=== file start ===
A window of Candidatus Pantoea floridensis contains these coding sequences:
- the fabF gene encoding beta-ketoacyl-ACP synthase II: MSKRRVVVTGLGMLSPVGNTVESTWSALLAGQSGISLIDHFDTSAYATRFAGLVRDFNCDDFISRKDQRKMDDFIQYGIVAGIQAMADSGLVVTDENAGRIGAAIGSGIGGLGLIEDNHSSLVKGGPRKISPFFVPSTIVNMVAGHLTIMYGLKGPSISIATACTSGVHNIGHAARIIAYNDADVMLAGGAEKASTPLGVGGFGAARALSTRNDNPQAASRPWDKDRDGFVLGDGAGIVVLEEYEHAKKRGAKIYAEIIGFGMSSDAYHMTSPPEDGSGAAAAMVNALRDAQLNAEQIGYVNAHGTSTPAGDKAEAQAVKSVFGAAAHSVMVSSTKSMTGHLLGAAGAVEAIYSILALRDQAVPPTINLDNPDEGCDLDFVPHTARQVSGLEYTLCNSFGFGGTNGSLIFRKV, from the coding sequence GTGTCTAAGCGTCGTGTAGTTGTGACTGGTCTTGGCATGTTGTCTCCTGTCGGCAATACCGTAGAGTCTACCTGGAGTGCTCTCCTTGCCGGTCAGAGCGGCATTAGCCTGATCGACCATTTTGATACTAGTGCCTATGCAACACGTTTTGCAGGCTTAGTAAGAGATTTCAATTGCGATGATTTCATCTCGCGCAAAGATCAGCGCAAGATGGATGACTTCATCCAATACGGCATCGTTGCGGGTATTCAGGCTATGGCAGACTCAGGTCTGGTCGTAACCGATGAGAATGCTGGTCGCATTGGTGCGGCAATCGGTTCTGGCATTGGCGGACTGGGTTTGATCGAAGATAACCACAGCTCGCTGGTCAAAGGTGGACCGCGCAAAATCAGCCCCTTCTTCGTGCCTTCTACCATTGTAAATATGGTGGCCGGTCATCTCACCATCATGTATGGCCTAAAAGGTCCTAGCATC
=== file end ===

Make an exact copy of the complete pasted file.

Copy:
A window of Candidatus Pantoea floridensis contains these coding sequences:
- the fabF gene encoding beta-ketoacyl-ACP synthase II: MSKRRVVVTGLGMLSPVGNTVESTWSALLAGQSGISLIDHFDTSAYATRFAGLVRDFNCDDFISRKDQRKMDDFIQYGIVAGIQAMADSGLVVTDENAGRIGAAIGSGIGGLGLIEDNHSSLVKGGPRKISPFFVPSTIVNMVAGHLTIMYGLKGPSISIATACTSGVHNIGHAARIIAYNDADVMLAGGAEKASTPLGVGGFGAARALSTRNDNPQAASRPWDKDRDGFVLGDGAGIVVLEEYEHAKKRGAKIYAEIIGFGMSSDAYHMTSPPEDGSGAAAAMVNALRDAQLNAEQIGYVNAHGTSTPAGDKAEAQAVKSVFGAAAHSVMVSSTKSMTGHLLGAAGAVEAIYSILALRDQAVPPTINLDNPDEGCDLDFVPHTARQVSGLEYTLCNSFGFGGTNGSLIFRKV, from the coding sequence GTGTCTAAGCGTCGTGTAGTTGTGACTGGTCTTGGCATGTTGTCTCCTGTCGGCAATACCGTAGAGTCTACCTGGAGTGCTCTCCTTGCCGGTCAGAGCGGCATTAGCCTGATCGACCATTTTGATACTAGTGCCTATGCAACACGTTTTGCAGGCTTAGTAAGAGATTTCAATTGCGATGATTTCATCTCGCGCAAAGATCAGCGCAAGATGGATGACTTCATCCAATACGGCATCGTTGCGGGTATTCAGGCTATGGCAGACTCAGGTCTGGTCGTAACCGATGAGAATGCTGGTCGCATTGGTGCGGCAATCGGTTCTGGCATTGGCGGACTGGGTTTGATCGAAGATAACCACAGCTCGCTGGTCAAAGGTGGACCGCGCAAAATCAGCCCCTTCTTCGTGCCTTCTACCATTGTAAATATGGTGGCCGGTCATCTCACCATCATGTATGGCCTAAAAGGTCCTAGCATC